It was the early 1980s when Andrew Lloyd Webber saw the possibilities in musically adapting Gaston Leroux’s novel. Famous since the time of its 1910 publication, it became even more so after its 1925 silent film version with Lon Chaney (the first of many onscreen iterations). But LLoyd Webber didn’t get the idea from rummaging through an old book store and stumbling on it. No, that was how Ken Hill, a British writer and producer, got the idea to make a musical out of the public domain property. Hill got to it first, with a production in 1976 for which he wrote the book and lyrics, with music by Ian Armit. But ultimately, Hill came to the decision to abandon an original score altogether, and instead, cull the music from different operas by such classical masters as Verdi and Mozart. After a number of productions, in the provinces, it was edging its way closer to West End respectability with a 1984 staging at the Theatre Royal Stratford East in East London. As the story goes, Lloyd Webber’s then-wife, Sarah Brightman, had been asked to appear in it, but turned it down. Curious how the project turned out, she and her husband went to see it, bringing along Cameron Mackintosh, who by this time had co-produced Lloyd Webber’s Cats and Song and Dance.

Lloyd Webber and Mackintosh were both taken that night with the idea of building upon what Hill had done to heighten it to a more sweeping and lavish production for the West End. Discussions of a collaboration didn’t go far though, so Lloyd Webber and Mackintosh decided to do their own thing with the property. Interesting to note that Hill’s Phantomwent on to some success (nothing like LLoyd Webber’s version, of course), and to this day has played all over the world, including the West End (this is not to be confused with ANOTHER Phantom of the Opera that was being written around the same time in America, with a book by playwright Arthur Kopit (Nine), and music and lyrics by Maury Yeston (Nine, Titanic). Their Phantom (as it’s called), premiered in 1991, and has had a 1,000 productions over the world since that time.

Logo for another “Phantom”, by Arthur Kopit and Maury Yeston.

When Lloyd Weber embarked on a search for a lyricist, he first offered it to hit songwriter Jim Steinman (Bat Out of Hell), who wasn’t interested. Then he went to the fabled Broadway lyricist Alan Jay Lerner, who having not had a hit in years, grabbed the opportunity. Sadly, the illness that would take his life a short time later forced him to withdraw. Had Lerner lived to complete the work, he would have gone out with an even bigger hit than his My Fair Lady.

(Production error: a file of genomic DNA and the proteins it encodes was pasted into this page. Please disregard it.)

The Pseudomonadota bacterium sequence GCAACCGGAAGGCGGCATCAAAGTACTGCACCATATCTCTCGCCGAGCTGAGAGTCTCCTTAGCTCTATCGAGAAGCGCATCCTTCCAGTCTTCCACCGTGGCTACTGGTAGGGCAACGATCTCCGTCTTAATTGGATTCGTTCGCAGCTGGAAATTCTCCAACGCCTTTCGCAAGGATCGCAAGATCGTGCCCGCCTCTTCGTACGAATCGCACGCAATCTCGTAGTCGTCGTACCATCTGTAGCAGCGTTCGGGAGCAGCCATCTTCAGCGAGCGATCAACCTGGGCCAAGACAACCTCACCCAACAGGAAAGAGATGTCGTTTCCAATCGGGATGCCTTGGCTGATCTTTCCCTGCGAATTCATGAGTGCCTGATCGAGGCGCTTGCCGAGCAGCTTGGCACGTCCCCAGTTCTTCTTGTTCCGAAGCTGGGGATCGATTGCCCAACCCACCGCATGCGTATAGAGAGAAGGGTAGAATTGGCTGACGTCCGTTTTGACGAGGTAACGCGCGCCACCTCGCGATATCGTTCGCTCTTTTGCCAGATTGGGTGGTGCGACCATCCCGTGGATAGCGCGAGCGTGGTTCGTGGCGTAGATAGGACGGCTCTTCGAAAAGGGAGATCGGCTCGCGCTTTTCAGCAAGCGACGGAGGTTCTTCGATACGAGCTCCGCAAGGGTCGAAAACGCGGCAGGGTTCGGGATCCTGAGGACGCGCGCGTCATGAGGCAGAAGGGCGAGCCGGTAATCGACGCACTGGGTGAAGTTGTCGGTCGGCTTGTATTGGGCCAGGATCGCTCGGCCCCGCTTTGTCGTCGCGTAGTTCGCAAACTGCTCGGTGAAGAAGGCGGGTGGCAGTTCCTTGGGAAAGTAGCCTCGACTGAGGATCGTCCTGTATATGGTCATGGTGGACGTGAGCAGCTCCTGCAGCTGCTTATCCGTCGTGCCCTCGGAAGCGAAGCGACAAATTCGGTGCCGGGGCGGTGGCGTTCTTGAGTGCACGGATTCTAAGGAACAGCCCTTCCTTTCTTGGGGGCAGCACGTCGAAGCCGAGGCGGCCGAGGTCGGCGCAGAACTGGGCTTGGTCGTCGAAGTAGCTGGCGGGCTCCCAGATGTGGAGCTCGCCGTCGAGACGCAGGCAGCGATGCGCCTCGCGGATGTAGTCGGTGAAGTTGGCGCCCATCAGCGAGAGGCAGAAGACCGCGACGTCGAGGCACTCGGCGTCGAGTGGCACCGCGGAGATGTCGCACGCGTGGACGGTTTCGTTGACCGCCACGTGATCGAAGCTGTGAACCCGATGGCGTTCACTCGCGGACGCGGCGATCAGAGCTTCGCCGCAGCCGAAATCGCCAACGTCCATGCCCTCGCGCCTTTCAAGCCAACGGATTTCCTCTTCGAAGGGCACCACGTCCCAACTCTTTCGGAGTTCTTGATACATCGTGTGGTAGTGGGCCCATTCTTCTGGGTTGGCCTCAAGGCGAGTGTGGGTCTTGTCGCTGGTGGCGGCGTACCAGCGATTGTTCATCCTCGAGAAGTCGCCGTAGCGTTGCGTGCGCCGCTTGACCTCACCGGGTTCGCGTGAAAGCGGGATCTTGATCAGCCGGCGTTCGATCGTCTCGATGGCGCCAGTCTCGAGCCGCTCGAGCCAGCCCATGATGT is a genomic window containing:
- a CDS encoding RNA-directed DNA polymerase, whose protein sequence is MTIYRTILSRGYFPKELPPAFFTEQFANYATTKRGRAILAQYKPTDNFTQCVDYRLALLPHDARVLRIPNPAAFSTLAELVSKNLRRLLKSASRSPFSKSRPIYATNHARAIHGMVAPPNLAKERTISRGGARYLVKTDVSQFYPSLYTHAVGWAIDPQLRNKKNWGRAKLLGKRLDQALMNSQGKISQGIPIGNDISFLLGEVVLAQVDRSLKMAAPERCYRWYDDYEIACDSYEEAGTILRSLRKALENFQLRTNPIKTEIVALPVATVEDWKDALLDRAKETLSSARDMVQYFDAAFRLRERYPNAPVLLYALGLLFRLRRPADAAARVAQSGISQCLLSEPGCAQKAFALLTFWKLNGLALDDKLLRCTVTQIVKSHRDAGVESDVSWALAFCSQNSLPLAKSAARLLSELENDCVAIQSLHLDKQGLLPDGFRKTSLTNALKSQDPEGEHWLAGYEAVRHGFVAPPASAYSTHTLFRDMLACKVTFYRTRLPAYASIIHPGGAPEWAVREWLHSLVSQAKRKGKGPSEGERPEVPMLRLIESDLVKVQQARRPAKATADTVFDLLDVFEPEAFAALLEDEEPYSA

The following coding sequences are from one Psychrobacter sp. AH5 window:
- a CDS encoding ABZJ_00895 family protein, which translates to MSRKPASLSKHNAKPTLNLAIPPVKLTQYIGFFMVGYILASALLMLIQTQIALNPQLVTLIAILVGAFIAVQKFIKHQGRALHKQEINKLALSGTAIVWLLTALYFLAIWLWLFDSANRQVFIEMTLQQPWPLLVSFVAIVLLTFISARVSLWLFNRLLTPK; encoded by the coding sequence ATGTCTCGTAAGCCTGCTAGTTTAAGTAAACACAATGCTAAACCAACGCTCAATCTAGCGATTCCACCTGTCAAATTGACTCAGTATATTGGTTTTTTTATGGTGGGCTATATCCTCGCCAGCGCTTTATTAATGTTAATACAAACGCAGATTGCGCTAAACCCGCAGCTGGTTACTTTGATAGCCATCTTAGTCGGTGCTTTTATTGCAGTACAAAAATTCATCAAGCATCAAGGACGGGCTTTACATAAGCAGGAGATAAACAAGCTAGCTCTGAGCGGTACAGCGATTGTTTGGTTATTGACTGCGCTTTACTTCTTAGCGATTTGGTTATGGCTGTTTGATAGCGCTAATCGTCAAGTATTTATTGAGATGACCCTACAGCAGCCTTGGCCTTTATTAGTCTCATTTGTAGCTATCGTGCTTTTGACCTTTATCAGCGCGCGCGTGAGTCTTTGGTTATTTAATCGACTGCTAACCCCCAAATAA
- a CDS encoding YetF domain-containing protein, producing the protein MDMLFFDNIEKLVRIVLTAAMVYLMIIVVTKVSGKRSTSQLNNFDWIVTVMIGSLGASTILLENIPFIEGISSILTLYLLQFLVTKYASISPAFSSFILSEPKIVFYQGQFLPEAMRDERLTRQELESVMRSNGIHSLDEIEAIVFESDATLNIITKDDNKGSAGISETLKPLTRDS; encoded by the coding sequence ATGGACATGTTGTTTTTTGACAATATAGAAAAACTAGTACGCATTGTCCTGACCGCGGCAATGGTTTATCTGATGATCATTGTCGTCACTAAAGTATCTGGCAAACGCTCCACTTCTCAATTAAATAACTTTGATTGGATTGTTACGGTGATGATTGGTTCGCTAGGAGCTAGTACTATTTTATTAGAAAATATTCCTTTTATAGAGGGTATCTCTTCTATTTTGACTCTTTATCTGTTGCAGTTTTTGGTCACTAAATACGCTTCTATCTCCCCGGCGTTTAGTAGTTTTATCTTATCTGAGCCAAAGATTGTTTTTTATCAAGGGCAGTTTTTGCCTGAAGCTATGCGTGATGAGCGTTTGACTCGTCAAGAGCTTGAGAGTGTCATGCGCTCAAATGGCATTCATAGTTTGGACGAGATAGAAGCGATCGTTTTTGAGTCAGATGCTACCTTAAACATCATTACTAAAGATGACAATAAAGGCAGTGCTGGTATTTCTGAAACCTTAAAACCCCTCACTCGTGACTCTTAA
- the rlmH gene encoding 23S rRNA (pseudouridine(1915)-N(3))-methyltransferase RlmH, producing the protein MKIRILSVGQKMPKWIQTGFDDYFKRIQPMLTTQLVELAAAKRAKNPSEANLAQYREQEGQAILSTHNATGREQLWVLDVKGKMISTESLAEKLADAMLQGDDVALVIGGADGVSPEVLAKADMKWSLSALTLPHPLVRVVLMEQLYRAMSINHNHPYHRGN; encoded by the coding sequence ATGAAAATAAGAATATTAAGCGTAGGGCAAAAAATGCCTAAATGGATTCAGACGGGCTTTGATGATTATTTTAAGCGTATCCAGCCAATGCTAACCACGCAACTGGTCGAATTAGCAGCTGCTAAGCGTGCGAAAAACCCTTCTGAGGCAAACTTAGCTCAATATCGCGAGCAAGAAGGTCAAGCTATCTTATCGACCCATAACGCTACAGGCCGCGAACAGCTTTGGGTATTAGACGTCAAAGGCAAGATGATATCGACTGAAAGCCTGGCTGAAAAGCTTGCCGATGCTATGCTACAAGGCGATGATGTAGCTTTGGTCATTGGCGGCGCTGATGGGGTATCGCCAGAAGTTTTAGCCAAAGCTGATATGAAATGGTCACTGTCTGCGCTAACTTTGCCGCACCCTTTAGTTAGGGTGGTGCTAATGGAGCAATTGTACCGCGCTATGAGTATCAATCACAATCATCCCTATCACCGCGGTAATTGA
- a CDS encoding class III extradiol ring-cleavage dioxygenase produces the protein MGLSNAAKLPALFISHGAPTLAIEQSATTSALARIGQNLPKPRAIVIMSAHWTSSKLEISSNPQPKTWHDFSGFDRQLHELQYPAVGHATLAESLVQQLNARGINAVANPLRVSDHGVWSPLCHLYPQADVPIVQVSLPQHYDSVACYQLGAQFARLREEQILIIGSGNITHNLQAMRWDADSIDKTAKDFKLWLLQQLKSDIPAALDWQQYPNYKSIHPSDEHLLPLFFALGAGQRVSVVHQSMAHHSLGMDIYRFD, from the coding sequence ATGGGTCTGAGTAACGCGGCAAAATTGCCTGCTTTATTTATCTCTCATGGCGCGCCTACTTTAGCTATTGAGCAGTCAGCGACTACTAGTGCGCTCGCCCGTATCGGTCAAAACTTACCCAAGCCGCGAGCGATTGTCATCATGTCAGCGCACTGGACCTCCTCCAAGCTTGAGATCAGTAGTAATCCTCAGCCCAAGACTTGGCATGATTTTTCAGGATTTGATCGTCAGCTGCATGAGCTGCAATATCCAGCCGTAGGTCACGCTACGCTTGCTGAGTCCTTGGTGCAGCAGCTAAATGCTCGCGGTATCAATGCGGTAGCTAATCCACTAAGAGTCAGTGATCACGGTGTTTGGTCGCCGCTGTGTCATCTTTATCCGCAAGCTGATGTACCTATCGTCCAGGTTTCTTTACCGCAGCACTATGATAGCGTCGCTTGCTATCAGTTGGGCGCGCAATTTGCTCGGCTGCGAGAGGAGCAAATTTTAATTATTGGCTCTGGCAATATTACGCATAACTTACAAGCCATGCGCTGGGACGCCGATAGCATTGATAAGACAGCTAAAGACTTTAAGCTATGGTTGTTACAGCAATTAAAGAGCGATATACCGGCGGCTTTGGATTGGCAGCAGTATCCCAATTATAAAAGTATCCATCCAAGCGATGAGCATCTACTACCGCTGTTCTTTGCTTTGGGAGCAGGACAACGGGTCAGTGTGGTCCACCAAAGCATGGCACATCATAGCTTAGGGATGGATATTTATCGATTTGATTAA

Lloyd Webber finally settled on Richard Stilgoe, who had written the lyrics for Starlight Express (the choo-choo-trains on roller blades musical). With that, work commenced on this new Phantom of the Opera. Harold Prince was brought on (he had directed Evita for Lloyd Webber and his then-lyric writing partner Tim Rice); Gillian Lynne, who had choreographed Cats would do the dances; and a first-rate design team (using every pound of what was a staggering budget in its day) all made for a smooth process. Well … almost smooth. It was decided after a workshop of Act One done at Sydmonton (Lloyd Webber’s massive estate), that the lyrics needed some help. Thus Charles Hart, a relatively unknown twenty-three year old, was enlisted. For his efforts, Hart would get the sole lyric writing credit on Phantom, which in light of the show’s phenomenal financial success, should have been enough to make Stilgoe weep with envy. But don’t cry for Stilgoe, Argentina … he still receives not only co-book writing credit with Lloyd Webber, but an “Additional Lyrics By” credit, as well (praise to all the lawyers charged with negotiating these royalties percentages).